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Simulation Framework for Tethered Underwater Drones and ROVs

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Simulation Framework for Tethered Underwater Drones and ROVs

Nowadays, underwater Remotely Operated Vehicles (ROVs) or underwater drones and operate in underwater scenarios and highly complex of aquatic environments. The models here include a wide range of objects that are monitored – including rocks, fish as well as marine plankton in addition to a ROV tether.

Modified Cable Simulation in Underwater Scenarios Through the Use of ROVs

A new scientific paper by researchers Ori Ganoni, Ramakrishnan Mukundan and Richard of the University of Canterbury, New Zealand, focuses on a modified cable simulation for the underwater physical conditions – developed specifically for tethered ROVs and involving models for low visibility conditions and intrinsic camera effects that are unique to the underwater environment. The paper is titled, ‘A Generalized Simulation Framework for Tethered Remotely Operated Vehicles in Realistic Underwater Environments’.

The authors describe ROVs in the first lines of their introduction:

“Remotely Operated Vehicles (ROVs) are being increasingly used in aerial, land and underwater applications such as inspection, photography, surveillance and recovery. In most cases, such as drones and land vehicles, cameras and other vision sensors, such as depth sensors, are attached to the body to provide real time information, either to a remote operator or to an autonomous system. The need for visually realistic simulation becomes clear under those circumstances to provide footage as close as possible to a real environment.”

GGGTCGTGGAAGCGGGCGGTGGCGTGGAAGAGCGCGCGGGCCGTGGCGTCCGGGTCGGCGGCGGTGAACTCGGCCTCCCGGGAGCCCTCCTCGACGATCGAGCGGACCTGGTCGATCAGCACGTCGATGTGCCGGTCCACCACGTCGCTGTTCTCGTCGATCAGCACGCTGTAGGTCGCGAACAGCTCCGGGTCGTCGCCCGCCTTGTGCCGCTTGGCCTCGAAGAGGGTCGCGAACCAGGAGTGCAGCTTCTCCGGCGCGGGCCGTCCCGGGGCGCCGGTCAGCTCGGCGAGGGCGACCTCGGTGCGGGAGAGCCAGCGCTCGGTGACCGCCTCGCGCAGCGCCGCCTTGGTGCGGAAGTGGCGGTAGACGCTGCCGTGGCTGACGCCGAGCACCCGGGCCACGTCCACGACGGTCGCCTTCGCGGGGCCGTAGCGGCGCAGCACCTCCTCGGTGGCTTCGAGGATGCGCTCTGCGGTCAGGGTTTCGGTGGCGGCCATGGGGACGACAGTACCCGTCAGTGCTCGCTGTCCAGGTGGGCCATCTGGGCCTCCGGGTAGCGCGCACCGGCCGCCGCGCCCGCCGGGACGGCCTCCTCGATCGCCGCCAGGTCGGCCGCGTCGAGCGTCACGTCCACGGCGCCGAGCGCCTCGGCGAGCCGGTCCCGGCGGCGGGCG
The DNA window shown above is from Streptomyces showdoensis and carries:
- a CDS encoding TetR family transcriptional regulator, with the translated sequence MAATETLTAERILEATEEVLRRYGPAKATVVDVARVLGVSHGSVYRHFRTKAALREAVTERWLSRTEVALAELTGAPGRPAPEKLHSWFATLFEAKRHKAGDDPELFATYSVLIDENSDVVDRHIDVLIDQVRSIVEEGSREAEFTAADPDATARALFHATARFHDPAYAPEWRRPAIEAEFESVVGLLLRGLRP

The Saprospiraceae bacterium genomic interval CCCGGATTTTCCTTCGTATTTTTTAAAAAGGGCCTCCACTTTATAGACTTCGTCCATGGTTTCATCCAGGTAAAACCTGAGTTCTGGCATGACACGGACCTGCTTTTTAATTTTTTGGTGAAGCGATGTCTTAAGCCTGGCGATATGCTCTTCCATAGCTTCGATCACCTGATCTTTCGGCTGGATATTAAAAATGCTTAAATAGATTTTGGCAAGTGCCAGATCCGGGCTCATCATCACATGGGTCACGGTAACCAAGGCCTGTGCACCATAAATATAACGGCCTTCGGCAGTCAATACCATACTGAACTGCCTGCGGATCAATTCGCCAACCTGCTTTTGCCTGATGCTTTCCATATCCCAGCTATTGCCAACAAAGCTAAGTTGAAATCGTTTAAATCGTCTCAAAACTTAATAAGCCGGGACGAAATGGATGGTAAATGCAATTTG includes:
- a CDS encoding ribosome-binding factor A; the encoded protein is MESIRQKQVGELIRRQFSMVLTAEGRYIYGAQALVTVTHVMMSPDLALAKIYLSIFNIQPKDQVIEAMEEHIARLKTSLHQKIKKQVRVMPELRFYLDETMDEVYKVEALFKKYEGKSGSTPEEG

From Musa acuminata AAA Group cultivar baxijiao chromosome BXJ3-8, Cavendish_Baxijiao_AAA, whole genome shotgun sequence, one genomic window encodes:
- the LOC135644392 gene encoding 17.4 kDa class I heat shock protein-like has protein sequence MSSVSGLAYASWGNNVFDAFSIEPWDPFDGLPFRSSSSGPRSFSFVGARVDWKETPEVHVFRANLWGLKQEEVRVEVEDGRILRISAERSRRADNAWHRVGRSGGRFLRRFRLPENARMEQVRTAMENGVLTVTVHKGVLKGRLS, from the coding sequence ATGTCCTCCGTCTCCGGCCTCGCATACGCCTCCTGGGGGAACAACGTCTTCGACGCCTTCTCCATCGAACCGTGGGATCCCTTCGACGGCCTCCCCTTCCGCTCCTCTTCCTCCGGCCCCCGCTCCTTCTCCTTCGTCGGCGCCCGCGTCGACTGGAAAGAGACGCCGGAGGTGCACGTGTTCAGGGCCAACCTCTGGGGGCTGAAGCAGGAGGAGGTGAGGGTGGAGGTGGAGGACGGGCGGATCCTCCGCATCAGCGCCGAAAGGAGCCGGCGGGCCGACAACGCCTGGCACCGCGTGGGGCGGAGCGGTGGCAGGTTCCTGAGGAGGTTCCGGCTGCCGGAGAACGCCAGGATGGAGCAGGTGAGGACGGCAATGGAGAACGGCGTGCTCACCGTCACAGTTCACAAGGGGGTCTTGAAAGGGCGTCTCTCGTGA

Implemented using the Unreal Engine 4 realistic game engine to be part of the framework, the authors developed a generalized method for implementing an ROV dynamics model which can serve as a configurable component inside the framework.

Simulation Diagram. This diagrams shows the components of the simulation and the main communication channels. S4, S5 and S3 refers to the relevant sections in this paper.